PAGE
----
Readers of this site know who its first Editor was.  Some will be less familiar with its first deputy Editor, Sam Coates, because he has been away from it for a few years – working for a conservative leader who first took office without a majority, later gained one, and has emerged as a dominant leader.

I refer of course to Stephen Harper in Canada.  Harper is a very different kind of conservative from David Cameron – he emerged from what was the country’s rough equivalent of UKIP – but his journey from minority to majority is not dissimilar.  Sam went off to serve as a special adviser to John Baird, Harper’s former Foreign Minister who was, with the brilliant Jason Kenney, one of the troika who restored the fortunes of the Centre-Right in Canada.

Sam returned to the pages of ConservativeHome, pre-election, to reflect on his experiences abroad – and, since Cameron has now “done a Harper”, his article has an uncanny prescience.  “When Tim Montgomerie and I first visited Harper’s team back in 2007, they really felt like, and were, insurgents in government. Outsiders to Ottawa. A band of brothers,” he wrote.

Whatever else may be said about the Conservatives since 2005, we have not exactly been a united band of brothers – insurgents in government and outsiders to Westminster chorusing “all for one and one for all”.  It would not be productive to probe every quarrel and seek to establish blame, but may be useful to point out that one of the main reasons for disunity has vanished overnight.  We couldn’t be united insurgents against the Left because we were in coalition with a part of it – the Liberal Democrats.  This is no longer so.

So as ConservativeHome wrote in this sensational election’s aftermath, Cameron’s victory has opened up a once-in-a-generation opportunity to heal the wounds that have afflicted the Party since 2005 – indeed, arguably since the fall of Margaret Thatcher herself.

On the one hand, Cameron’s critics must now recognise that his victory gives him an authority he didn’t have before.  For the first time, he is an election-winner: indeed, on one measure he is now the Tories most electorally successful leader since Thatcher herself, having fought two elections and lost neither of them.  He is entitled to a new respect.

On the other, Cameron has gone from being a Prime Minister with a comfortable majority to a Prime Minister with a slender one.  To make his Conservative Government workable, he must lead his Party in a more collegiate style – governing with the whole of his top team, not just the Chancellor; working with the 1922 Committee; allowing Tory MPs even more of a policy input (our advice for a very long time).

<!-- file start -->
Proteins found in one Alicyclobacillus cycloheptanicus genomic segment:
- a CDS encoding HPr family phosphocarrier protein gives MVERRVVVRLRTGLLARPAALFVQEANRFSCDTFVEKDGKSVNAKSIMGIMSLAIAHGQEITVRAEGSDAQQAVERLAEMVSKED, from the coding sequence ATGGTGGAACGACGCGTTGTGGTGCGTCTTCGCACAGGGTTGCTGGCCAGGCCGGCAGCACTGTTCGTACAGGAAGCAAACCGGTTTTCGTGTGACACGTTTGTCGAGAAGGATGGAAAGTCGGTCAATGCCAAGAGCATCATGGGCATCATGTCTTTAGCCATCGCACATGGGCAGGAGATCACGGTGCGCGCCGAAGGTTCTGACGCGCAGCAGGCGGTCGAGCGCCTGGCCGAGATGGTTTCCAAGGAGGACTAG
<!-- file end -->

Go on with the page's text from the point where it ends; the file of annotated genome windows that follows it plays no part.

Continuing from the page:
To this end, we floated, pre-election:

  • A reshuffle for continuity, with the occupants of most Cabinet posts staying in place.
  • A Whips Office operating at a greater distance from George Osborne, with Graham Brady as Chief Whip (we also named Chris Grayling and Mark Harper as possible contenders to the post).
  • Nicky Morgan to take a big role, because she’s up to the challenge – and the Party’s Centre-Left should have its place in the sun.
  • Michael Gove to take charge of re-thinking the constitution.  He will also, given his views on making the Conservatives “crusaders for the dispossessed”, want to continue Grayling’s push on rehabilitation reform.
  • Recognition for Grant Shapps’s work as an election-winning Chairman, and promotion for Sajid Javid, Elizabeth Truss, Priti Patel and Andrea Leadsom.
  • Francis Maude to stay on in the Cabinet Office (arise, Lord Maude) until the end of the spending round, in order to squeeze further savings from Whitehall.

Now glance at what the Prime Minister has done to date in his reshuffle first wave:

  • The top team are back in place: Osborne, Philip Hammond, Theresa May and Michael Fallon.  Since Cameron now has a majority, he has more room for manoeuvre – but clearly grasps the need to keep his Cabinet members onside, given the slimness of his majority.
  • Harper goes to Chief Whip, Grayling to Leader of the House.  These are very good appointments.  Neither are in the pocket of the Chancellor or anyone else.  Harper makes up for his lack of top-level experience by being one of nature’s operators: diplomatic, outgoing and deft, as we have seen, at both handling a setback and recovering from it.  Grayling is a senior figure on the Centre-Right of Party, its natural centre of gravity.
  • Gove moves to Justice, where he will lead the bid to reform part of the Blair/Brown constitutional settlement – the Human Rights Act.  ConservativeHome hopes that he will range wider.
  • Nicky Morgan has been explicitly confirmed in her post as Education Secretary.  This is both a vote of confidence in her and confirmation of her senior status.

We will see what the rest of the shuffle has to bring but, at the risk of taking a Panglossian view of events, Cameron has got it off to just about the best of all possible starts.